Posted on 2018-01-29 by: Axel Kloth
Equifax got hacked. So far, so bad. I never had a good feeling about anyone collecting my data that I had not explicitly authorized to do so, and it not being a government agency with the need to do so.
Here is what I mean:
As a citizen or permanent resident I understand that local, county and state as well as federal government have the need to obtain and collect certain data sets. Why? Well, I plan on using some infrastructure that is provided by the government. As such, the government must know what my needs are, and correlate, verify and aggregate that against anyone else in the range of influence of a project. If I do not give the appropriate government entities information about what I expect the schools need to be, what the roads should be, and what the public transportation should be, how I’d like to see my Internet access regulated or not (in general, what the transportation and information infrastructure should be), then I cannot complain if any one of them do not meet my needs. So to some degree, it is necessary to collect information from citizens and permanent residents to allow governmental agencies to figure out how to solve the current and upcoming problems.
I am still as of this day stunned by the fact that for example the German government had all birth data, but could not figure out how many kids would have to go to school six years later – Migration numbers were low, and so were infant death rates. As a result, it really did not need a PhD in statistics to figure that one out!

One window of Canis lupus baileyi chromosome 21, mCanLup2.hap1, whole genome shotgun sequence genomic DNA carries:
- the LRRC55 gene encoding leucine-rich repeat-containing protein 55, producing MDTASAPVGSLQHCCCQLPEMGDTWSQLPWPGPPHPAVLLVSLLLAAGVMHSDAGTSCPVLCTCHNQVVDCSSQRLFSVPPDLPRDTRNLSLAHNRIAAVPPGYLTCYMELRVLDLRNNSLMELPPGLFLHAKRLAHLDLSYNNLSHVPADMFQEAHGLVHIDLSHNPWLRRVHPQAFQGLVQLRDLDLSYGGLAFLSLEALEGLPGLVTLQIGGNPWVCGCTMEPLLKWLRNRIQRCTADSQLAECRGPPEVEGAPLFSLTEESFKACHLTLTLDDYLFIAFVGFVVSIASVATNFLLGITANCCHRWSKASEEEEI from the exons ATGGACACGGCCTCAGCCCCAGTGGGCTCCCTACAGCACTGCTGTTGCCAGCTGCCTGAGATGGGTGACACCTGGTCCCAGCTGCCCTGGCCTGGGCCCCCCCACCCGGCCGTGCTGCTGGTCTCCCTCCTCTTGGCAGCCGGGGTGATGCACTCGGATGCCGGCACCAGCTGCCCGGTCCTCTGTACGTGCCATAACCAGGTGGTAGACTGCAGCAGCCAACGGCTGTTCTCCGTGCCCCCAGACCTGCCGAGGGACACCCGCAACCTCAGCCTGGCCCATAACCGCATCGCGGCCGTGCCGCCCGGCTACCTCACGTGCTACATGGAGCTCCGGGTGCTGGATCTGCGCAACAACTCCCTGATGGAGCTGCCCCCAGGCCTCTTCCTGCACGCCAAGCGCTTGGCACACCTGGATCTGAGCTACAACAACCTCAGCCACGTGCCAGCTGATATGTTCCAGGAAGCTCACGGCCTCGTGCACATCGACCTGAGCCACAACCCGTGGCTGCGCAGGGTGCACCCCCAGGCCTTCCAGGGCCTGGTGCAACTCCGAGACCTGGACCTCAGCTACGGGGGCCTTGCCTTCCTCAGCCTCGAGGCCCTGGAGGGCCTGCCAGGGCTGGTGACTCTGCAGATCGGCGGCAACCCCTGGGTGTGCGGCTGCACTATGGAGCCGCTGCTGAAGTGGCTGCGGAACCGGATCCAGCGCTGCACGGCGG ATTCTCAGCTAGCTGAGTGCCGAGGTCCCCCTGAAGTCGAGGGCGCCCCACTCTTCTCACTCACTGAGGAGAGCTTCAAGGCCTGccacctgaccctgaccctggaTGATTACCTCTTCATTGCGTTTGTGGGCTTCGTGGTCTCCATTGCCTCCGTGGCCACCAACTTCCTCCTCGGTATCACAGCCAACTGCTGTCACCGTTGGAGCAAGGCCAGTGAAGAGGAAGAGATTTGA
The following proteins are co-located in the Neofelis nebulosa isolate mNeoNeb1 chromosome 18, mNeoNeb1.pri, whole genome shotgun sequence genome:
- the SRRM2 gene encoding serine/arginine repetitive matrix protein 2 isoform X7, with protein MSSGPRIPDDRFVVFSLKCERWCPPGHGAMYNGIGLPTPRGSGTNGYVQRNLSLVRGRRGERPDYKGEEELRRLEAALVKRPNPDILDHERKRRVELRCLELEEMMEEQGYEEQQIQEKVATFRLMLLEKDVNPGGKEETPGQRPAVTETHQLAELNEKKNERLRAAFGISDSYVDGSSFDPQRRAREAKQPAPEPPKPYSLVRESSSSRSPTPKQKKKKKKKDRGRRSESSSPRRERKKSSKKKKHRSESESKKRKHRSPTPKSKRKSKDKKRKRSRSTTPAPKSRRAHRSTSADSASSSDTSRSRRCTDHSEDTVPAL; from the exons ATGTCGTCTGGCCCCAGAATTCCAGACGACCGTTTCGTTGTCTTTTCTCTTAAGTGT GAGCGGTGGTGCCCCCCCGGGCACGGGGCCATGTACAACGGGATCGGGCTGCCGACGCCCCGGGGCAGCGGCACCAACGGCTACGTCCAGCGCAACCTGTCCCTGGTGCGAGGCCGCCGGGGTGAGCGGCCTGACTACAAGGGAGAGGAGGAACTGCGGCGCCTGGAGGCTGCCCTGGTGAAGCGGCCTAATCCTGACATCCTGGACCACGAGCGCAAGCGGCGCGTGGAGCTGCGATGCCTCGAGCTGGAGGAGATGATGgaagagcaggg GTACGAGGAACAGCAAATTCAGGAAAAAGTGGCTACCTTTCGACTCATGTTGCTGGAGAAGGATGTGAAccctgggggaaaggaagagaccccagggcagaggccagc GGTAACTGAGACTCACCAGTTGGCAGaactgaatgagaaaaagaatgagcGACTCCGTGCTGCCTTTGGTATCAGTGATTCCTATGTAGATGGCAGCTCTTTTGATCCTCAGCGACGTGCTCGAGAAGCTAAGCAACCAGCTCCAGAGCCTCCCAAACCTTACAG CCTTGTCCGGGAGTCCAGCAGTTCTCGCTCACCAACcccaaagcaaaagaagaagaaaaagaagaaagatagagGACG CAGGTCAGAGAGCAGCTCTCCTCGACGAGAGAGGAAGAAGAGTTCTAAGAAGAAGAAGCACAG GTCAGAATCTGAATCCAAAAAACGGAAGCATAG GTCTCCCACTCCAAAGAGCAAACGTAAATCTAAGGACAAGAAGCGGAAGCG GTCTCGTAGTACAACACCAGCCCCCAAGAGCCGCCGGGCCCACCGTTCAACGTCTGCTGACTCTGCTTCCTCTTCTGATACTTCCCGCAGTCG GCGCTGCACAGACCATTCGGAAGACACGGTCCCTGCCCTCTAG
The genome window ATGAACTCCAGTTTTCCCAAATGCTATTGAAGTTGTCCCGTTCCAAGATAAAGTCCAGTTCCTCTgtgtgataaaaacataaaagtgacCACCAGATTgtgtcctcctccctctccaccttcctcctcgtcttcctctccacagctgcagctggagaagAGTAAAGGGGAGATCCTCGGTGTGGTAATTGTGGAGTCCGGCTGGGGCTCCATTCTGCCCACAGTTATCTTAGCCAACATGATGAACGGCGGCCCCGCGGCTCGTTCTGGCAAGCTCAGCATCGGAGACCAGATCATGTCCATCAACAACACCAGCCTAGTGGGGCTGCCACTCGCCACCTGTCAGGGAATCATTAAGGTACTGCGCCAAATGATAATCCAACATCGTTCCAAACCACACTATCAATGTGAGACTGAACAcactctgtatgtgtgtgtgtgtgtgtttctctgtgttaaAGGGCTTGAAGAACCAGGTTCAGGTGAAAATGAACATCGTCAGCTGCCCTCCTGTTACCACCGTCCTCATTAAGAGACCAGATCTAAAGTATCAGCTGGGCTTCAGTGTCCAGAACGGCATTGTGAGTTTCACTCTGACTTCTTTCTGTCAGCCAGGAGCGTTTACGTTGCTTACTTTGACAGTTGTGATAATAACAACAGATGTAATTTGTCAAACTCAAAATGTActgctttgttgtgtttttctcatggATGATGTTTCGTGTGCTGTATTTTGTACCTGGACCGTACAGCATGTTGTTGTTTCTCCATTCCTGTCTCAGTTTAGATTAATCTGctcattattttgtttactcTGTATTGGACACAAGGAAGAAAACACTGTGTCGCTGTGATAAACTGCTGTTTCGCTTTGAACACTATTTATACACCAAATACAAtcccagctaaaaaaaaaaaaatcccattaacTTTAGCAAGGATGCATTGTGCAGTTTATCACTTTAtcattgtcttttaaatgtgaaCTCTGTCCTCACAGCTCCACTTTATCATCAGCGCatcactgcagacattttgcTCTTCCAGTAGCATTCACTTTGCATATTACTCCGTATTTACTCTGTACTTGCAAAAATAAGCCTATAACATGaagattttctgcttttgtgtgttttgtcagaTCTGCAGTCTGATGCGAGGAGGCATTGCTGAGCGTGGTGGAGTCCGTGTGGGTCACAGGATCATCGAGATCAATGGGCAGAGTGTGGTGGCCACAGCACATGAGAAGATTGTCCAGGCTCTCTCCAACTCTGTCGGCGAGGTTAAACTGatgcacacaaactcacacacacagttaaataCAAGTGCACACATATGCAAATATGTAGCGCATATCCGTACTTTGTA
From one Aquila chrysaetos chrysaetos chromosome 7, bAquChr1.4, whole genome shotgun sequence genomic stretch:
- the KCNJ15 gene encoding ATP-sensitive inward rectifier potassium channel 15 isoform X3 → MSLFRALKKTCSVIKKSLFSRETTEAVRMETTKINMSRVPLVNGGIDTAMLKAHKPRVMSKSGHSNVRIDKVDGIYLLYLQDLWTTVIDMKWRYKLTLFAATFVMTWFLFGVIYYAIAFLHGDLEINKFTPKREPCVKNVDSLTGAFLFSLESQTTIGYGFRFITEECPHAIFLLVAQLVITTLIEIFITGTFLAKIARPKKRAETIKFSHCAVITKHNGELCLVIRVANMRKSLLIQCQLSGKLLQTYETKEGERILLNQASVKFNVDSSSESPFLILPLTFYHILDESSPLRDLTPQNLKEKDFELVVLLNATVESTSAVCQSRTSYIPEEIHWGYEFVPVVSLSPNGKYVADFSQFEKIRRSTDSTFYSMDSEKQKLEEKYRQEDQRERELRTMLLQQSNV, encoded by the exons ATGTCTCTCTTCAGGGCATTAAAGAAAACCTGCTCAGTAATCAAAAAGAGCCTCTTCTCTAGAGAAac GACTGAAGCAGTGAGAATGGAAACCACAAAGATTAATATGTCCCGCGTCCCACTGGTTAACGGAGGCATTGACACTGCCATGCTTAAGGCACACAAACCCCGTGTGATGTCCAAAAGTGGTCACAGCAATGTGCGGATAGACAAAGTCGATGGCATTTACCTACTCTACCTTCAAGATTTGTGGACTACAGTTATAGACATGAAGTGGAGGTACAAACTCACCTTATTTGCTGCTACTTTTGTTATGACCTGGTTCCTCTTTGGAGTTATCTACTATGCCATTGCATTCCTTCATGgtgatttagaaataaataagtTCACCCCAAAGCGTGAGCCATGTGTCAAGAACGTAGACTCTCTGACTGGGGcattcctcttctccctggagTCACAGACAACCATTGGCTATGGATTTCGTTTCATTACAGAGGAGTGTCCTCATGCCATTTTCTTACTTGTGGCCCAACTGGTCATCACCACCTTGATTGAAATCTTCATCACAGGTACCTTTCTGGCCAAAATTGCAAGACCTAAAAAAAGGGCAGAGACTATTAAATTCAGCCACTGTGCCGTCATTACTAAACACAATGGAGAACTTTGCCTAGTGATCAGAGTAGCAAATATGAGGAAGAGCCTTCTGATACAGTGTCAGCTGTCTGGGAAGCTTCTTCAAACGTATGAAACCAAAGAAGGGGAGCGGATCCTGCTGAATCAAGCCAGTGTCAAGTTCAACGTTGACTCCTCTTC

Either way, I do see and understand the need to collect and interpret and correlate a limited set of data points by governmental agencies. Other than that, if a private company wants to collect data about me and aggregate it, as far as I am concerned, they need my consent. After all, data about me and my habits is MINE. It describes ME. If need be, I’ll trademark myself to prevent anyone else to collect data about me and my habits.
The credit reporting agencies did that without my written consent. I should be able to sue them as they have been criminally negligent with the data about me that they had no business collecting and aggregating in the first place. I would like to see them sued out of existence, for good, and not only Equifax. After all, I did not consent to them collecting data. But even if they did, and even if they had a raison d’être (which I fundamentally dispute), there is no way that they should expose data on their unwilling “customers” in a bulk fashion. It does not take much to secure a mySQL database such that no more than ONE record can be read at a time, and that a backup can only be made to a well-known secondary server (set). It is absolutely and criminally negligent what Equifax has allowed to happen, even if one subscribes to the (in my personal view) criminal collection and aggregation of information about a person without that persons’ explicit consent.